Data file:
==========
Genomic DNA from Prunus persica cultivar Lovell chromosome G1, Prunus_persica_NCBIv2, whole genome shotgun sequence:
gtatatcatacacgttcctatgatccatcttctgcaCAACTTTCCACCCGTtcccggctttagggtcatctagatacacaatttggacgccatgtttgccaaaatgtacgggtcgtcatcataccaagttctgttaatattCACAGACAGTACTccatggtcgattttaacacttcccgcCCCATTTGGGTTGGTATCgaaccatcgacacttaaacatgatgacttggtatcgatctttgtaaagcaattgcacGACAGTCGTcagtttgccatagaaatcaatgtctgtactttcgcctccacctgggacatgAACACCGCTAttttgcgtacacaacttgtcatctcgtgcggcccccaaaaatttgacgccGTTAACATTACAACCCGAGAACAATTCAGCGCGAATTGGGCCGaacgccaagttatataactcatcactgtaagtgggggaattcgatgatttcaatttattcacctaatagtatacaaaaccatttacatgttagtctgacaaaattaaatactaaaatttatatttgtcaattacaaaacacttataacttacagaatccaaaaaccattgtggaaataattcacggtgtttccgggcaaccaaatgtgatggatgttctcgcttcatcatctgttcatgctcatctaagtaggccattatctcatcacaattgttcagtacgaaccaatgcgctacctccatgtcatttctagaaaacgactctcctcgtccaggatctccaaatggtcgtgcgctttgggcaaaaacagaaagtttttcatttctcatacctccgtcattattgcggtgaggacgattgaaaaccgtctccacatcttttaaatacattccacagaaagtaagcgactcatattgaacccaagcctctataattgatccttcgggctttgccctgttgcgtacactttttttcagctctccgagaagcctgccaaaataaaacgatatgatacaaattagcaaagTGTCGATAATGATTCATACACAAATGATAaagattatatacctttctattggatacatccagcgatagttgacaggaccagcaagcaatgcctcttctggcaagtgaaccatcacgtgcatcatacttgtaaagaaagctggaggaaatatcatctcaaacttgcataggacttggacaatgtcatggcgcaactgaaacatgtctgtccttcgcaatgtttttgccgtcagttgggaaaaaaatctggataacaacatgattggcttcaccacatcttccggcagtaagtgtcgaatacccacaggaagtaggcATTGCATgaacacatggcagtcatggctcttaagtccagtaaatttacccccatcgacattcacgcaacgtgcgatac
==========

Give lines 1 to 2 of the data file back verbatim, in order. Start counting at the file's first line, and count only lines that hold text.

Genomic DNA from Prunus persica cultivar Lovell chromosome G1, Prunus_persica_NCBIv2, whole genome shotgun sequence:
gtatatcatacacgttcctatgatccatcttctgcaCAACTTTCCACCCGTtcccggctttagggtcatctagatacacaatttggacgccatgtttgccaaaatgtacgggtcgtcatcataccaagttctgttaatattCACAGACAGTACTccatggtcgattttaacacttcccgcCCCATTTGGGTTGGTATCgaaccatcgacacttaaacatgatgacttggtatcgatctttgtaaagcaattgcacGACAGTCGTcagtttgccatagaaatcaatgtctgtactttcgcctccacctgggacatgAACACCGCTAttttgcgtacacaacttgtcatctcgtgcggcccccaaaaatttgacgccGTTAACATTACAACCCGAGAACAATTCAGCGCGAATTGGGCCGaacgccaagttatataactcatcactgtaagtgggggaattcgatgatttcaatttattcacctaatagtatacaaaaccatttacatgttagtctgacaaaattaaatactaaaatttatatttgtcaattacaaaacacttataacttacagaatccaaaaaccattgtggaaataattcacggtgtttccgggcaaccaaatgtgatggatgttctcgcttcatcatctgttcatgctcatctaagtaggccattatctcatcacaattgttcagtacgaaccaatgcgctacctccatgtcatttctagaaaacgactctcctcgtccaggatctccaaatggtcgtgcgctttgggcaaaaacagaaagtttttcatttctcatacctccgtcattattgcggtgaggacgattgaaaaccgtctccacatcttttaaatacattccacagaaagtaagcgactcatattgaacccaagcctctataattgatccttcgggctttgccctgttgcgtacactttttttcagctctccgagaagcctgccaaaataaaacgatatgatacaaattagcaaagTGTCGATAATGATTCATACACAAATGATAaagattatatacctttctattggatacatccagcgatagttgacaggaccagcaagcaatgcctcttctggcaagtgaaccatcacgtgcatcatacttgtaaagaaagctggaggaaatatcatctcaaacttgcataggacttggacaatgtcatggcgcaactgaaacatgtctgtccttcgcaatgtttttgccgtcagttgggaaaaaaatctggataacaacatgattggcttcaccacatcttccggcagtaagtgtcgaatacccacaggaagtaggcATTGCATgaacacatggcagtcatggctcttaagtccagtaaatttacccccatcgacattcacgcaacgtgcgatac